James Lee, writing in the September 1, 2021, edition of The Wall Street Journal, is suggesting that we may be heading for a "future without sex." Lee is an associate professor of psychology at the University of Minnesota, and he specializes in behavior genetics.
Lee is not the only one advancing this hypothesis. He may, in fact, be significantly behind the curve. Way back in 2012, Chatelaine, an online website devoted to "food, style, living, news, health, horoscopes, and more," ran an article with the following headline: "In the future will women have babies at any age, without sex?" Chatelaine was pretty positive about the advantages, as indicated in the following excerpt from its article:
Women wouldn’t be the sole beneficiaries of this kind of leap in reproductive technology writes The Guardian’s Kira Cochrane, “The same field of technology would enable gay couples to have children created from both their DNA, and make it just as easy for a man to become a single parent as a woman.”
Before commenting further, let me indicate my own bias in favor of sex. From my limited personal experience, and from reading lots of novels, I am betting that sex will pull through, no matter how strongly challenged. Frankly, I hope so!
What both Chatelaine and Professor Lee are talking about is the idea that we have now advanced to the point that we can use genetic engineering techniques to produce children who are "better" than those children produced by the random couplings of sex-addled humans. Here is a quick look at Lee's thoughts on this topic:
If you could raise your infant’s IQ by four points, would you? Many parents would, and it’s now technologically feasible. Geneticists can screen embryos for traits ranging from height to facial features to intelligence. The method builds upon the procedure of in vitro fertilization, which induces the release of several eggs by hormonal treatment and fertilizes them in a lab. Genetic testing of the resulting embryos can produce predictions of the traits that the offspring are likely to exhibit, even if those traits are “polygenic” (influenced by thousands of genes with tiny effects). The parents then choose an embryo to implant in the mother. IVF is common, accounting for 10% of births in some countries.
All this creates unprecedented ethical challenges in the immediate future. Consider the parents who use IVF to raise their children’s IQ. If the children repeat the process for another generation, taking advantage of scientific advances during the interim, they could bring the total average gain in the grandchildren north of 10 points—a huge gain. That advantage could be big enough to give the grandchildren radically disproportionate representation at the highest levels of science, finance, information technology, medicine, law and business.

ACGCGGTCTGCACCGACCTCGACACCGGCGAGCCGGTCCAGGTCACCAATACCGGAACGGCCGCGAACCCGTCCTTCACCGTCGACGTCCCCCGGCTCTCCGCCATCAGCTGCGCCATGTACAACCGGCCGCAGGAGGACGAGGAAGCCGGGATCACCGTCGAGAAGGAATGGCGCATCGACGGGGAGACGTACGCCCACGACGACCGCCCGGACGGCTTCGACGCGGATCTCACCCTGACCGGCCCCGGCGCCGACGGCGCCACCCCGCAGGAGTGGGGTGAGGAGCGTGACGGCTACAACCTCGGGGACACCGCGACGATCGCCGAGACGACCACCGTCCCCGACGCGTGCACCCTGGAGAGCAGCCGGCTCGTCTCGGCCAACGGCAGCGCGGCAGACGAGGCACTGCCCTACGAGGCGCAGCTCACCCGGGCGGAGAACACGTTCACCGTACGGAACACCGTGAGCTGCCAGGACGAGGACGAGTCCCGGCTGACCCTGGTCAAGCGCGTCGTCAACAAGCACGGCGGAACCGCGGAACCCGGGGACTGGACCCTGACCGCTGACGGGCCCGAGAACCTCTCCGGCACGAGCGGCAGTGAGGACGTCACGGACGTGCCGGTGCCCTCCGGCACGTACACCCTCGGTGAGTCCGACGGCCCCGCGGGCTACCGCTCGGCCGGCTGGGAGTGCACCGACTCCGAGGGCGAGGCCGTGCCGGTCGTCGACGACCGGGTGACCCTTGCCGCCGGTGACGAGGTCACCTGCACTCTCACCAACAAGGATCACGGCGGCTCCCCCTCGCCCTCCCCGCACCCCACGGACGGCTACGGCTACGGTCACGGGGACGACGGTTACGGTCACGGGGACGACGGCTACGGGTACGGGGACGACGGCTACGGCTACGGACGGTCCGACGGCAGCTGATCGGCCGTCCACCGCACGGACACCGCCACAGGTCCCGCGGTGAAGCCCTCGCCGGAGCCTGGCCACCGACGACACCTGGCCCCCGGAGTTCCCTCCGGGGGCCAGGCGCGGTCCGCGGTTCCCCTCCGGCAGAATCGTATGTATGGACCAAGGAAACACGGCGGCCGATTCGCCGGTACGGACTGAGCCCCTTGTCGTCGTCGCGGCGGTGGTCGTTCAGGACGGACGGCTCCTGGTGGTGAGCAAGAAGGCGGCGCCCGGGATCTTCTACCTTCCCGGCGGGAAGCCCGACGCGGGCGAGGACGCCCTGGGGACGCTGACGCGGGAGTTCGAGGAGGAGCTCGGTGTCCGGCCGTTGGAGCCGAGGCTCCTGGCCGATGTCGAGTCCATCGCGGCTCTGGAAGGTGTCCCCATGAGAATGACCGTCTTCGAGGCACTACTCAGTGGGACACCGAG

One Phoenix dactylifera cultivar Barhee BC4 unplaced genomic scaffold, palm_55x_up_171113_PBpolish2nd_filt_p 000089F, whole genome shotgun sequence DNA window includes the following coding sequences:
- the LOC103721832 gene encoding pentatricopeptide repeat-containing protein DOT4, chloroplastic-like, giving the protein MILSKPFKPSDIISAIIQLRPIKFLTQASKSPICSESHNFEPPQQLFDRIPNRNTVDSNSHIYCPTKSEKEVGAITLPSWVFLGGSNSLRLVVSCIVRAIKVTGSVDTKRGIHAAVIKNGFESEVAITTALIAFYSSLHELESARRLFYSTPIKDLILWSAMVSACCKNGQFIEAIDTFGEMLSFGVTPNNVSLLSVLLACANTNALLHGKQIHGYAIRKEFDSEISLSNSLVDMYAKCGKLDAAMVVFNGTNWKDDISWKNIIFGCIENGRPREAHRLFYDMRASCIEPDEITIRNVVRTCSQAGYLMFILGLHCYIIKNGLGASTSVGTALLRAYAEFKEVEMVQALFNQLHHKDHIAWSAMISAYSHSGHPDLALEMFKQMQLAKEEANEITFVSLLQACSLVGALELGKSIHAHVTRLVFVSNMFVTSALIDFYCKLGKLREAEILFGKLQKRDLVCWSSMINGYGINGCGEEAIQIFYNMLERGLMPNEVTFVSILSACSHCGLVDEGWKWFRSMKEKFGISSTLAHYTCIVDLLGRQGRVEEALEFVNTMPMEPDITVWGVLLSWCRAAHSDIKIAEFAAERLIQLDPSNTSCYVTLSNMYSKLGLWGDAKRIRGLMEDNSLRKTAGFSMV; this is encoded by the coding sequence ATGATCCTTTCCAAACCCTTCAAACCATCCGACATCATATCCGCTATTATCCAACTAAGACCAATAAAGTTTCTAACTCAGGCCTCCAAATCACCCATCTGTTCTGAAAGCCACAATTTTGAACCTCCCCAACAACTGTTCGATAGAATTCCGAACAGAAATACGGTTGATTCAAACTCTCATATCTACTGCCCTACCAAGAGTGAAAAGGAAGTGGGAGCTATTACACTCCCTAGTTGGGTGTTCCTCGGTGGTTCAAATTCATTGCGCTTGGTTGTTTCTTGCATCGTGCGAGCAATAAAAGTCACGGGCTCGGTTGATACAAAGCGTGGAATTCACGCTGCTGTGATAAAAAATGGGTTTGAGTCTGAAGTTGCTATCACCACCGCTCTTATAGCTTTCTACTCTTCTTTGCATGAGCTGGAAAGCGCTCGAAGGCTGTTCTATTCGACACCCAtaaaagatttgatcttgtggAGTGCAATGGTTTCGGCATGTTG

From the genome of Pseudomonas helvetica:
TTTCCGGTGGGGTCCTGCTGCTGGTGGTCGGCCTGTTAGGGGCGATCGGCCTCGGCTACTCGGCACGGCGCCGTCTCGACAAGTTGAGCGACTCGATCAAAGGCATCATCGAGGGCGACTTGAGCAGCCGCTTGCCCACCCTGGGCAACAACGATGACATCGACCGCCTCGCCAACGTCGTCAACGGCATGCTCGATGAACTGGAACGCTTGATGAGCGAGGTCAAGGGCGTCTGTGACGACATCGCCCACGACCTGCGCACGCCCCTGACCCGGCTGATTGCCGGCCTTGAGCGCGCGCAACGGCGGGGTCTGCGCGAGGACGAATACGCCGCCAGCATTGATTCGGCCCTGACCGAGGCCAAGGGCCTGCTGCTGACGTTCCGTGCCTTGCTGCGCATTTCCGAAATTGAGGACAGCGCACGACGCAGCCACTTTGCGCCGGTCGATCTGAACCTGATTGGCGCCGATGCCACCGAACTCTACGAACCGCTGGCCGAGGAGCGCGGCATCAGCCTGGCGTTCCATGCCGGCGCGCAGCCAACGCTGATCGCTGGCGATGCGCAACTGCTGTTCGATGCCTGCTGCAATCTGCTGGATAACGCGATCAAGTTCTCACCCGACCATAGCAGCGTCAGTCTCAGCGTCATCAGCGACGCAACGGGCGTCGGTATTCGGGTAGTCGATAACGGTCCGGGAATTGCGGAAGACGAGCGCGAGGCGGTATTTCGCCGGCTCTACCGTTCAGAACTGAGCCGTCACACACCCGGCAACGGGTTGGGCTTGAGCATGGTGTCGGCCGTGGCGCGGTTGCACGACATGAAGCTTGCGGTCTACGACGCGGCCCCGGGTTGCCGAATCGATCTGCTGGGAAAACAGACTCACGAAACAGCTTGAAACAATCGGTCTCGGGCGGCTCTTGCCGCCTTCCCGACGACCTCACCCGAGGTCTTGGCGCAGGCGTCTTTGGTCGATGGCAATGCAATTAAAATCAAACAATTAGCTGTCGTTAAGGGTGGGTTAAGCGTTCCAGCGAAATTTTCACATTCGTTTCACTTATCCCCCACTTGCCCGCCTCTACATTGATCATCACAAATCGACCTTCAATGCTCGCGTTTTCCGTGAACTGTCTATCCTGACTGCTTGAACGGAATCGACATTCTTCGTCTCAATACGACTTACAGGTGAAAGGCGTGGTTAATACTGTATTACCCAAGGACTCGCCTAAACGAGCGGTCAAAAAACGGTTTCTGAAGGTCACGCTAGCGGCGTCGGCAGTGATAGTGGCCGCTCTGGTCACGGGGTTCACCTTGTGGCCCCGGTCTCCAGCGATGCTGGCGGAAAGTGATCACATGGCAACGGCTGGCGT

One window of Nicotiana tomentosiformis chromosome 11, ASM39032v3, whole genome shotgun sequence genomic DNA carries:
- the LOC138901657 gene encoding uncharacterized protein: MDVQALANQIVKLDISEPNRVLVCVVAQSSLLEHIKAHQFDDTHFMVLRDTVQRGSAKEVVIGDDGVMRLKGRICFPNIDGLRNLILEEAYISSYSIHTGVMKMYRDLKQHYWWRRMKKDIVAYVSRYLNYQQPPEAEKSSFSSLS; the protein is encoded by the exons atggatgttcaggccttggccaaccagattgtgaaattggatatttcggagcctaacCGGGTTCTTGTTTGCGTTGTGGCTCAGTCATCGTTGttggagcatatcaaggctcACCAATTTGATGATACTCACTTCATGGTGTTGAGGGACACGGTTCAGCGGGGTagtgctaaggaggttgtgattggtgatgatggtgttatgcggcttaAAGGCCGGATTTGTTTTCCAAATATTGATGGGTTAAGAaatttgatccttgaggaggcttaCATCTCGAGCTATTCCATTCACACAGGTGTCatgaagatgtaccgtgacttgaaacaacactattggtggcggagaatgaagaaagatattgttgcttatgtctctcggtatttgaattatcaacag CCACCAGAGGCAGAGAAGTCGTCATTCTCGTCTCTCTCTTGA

Lee thinks that it's likely that humans will, indeed, want to "improve" their offspring, by using genetic engineering, and then suggests that the "end of sex" may be the result, because traits that are not really necessary are selected out over the generations. For instance, it has been shown that species that live in caves ultimately become blind. Why not? Who needs to see anything if you're living in the dark?
As I say, I am still betting on sex, but what interested me in this topic was not, actually, the question of whether or not our sexual urges would atrophy, and then tend "wither away" entirely, when we took direct charge of producing the next generation by using techniques in which sex plays no part.
What interested me was the idea, seriously being considered by professors and the popular press, that human beings should assume direct responsibility for "engineering" the future of the human race by deciding what traits they want to promote, and then using their technological prowess to accomplish their goals.
Frequent readers of this blog know that I continue to assert that the "World of Nature," a world that humans did not create, and upon which we are ultimately dependent, is more important, in the end, than the "Human World" that we do create, and that we most immediately inhabit. Again, frequent readers know that I am a great believer in "plurality," also known as "diversity," and that the differences that exist between us, as individuals, is a "feature, not a bug." Feel free to dip your intellectual toes into Hannah Arendt, if you haven't ever focused on that thought.
Lee's column ends on a cautionary note. He is nervous about the proposition that we might seek to "engineer" future generations. This caution is very well-founded, in my opinion. As The Wall Street Journal puts it in a "pull quote" from Lee's column:
Reproductive technology may lead us to realize too late that being human is better than playing God.
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